We ain't about coulda' and shoulda', but I sure missed a connection, to pay more attention to the katsuo curing that was present before me. Mid 80's, City Fukuoka, on the Sea of Japan, Northern Kyushu.

                                                                    In a deep downtown district, right on the river that gave rise to the city, was a section where guys cured bonito. I remember the smell, and the rise of oaken fire, and the ping of a fully dried katsuo.

                                                                    It was early in my stay in Japan, and my language skills at that time did not provide me to dig in and ask lots of questions. I was still reeling with so many nuances of so many differences.

                                                                    But yet it remains one the them "Shouldas".

                                                                    The internet provides us with some form of a bring us up to speed performance, yet remains secondhand.

                                                                    I was there by the fires and racks of bonito and the men who did this everyday, yet I missed a conversational connection.

                                                                    It is thus with our lives, and our quests more than dashi.

                                                                    1 Reply
                                                                    1. re: FoodFuser

                                                                      There are two major levels of dried bonito. There's a Japanese drama called Osen in which one episode is devoted to a dramatic issue related with the general closings of plants that are doing the more advanced process which takes an additional month and involves fermentation as opposed to just the smoking process which is already quite intricate. Go to www.dramacrazy.net. In the search menu, type in "osen". Click on "watch episodes" and click on episode 9. It includes a scene in which a young girl is taught to shave the bonito, and even includes some food prep. It's worth an hour-quite fun.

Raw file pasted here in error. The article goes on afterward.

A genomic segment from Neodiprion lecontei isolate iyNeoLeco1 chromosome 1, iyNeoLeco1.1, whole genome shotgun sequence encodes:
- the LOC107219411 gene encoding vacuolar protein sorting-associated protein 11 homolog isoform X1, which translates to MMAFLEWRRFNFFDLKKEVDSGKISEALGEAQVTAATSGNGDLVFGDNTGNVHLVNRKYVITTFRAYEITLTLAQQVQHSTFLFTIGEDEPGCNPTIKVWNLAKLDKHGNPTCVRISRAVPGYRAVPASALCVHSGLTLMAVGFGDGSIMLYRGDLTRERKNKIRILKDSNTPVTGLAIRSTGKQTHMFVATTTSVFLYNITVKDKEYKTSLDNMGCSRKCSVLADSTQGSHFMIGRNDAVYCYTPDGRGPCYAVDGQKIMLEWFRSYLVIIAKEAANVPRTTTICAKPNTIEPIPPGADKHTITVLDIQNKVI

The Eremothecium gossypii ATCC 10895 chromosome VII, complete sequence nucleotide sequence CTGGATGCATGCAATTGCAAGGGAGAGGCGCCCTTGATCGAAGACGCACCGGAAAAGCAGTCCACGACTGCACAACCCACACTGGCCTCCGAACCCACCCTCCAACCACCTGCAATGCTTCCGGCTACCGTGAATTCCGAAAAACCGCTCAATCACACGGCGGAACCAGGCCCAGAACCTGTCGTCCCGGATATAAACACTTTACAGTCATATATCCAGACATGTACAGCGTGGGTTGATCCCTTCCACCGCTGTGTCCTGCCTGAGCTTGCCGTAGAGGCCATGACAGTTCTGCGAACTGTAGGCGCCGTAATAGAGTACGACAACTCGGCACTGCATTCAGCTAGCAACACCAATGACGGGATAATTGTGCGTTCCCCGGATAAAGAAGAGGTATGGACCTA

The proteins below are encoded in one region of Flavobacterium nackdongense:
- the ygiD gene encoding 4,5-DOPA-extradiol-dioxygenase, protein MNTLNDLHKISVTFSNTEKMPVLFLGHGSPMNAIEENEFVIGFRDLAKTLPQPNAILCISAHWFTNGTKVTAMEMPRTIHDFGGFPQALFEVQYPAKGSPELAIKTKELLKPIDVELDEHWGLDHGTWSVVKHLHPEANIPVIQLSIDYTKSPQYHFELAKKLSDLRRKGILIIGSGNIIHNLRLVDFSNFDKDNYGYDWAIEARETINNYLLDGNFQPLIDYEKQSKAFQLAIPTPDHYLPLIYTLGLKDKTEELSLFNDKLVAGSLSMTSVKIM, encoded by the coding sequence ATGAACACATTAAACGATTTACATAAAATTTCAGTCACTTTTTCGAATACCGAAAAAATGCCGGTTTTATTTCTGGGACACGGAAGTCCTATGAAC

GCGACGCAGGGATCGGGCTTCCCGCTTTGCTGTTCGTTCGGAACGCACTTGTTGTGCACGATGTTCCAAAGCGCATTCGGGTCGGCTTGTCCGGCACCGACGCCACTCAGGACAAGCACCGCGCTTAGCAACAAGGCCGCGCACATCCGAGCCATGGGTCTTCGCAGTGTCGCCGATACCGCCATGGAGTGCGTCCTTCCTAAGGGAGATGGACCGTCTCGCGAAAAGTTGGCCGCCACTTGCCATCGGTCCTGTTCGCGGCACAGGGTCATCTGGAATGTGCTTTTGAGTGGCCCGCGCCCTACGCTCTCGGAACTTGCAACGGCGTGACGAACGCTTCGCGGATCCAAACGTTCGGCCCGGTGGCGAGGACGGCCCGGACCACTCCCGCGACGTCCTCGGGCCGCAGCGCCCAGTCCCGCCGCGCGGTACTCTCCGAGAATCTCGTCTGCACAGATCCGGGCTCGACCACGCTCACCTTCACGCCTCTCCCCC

Has anyone found a place in the U.S. to get this?

                                                                    2. Forgive what is probably a silly question. I have almost zero experience preparing any Japanese food except sushi. Can you buy fresh bonito where you live? Could you not find someone locally who is an expert at cold smoking/drying fish and get them to smoke then dry the fish? Where I live many people have 'cold smokers'. If you lived near me I'd be willing to do it. LOL Anyway just saying.

                                                                      2 Replies
                                                                      1. re: Puffin3

                                                                        Not so simple. The bonito fillets are first simmered then alternately smoked and rested over a period of up to a month, with the accumulated tar being periodically ground off. Then the fillets are fermented with a specific mold culture and dried. Katsuobushi isn't really much like a European smoked and dried fish in which the product still retains a fair amount of moisture. Katsuobushi very much resemble chunks of old wood and are nearly as hard (they clang when knocked togehter), which is why you need a special tool (essentially a wood plane turned upside down with a box underneath) to shave it.

                                                                        The PBS series Mind of a Chef recently had an episode in which David Chang visited a Katsuobushi factory in Japan.

                                                                      2. Has anyone had fermented dried bonito based dashi vs. just the smoking process alone without the fermentation based dashi? Can you describe the taste difference in the dashi? HOw about in the taste of the dried flakes themselves?

                                                                        1. Good News: there is an ad in the June issue of JapanUp magazine for Hitachiya USA, a store in the Los Angeles area. They've announced that they are now importing "dried bonito block" as well as the shaver. Their website is hitachiya.com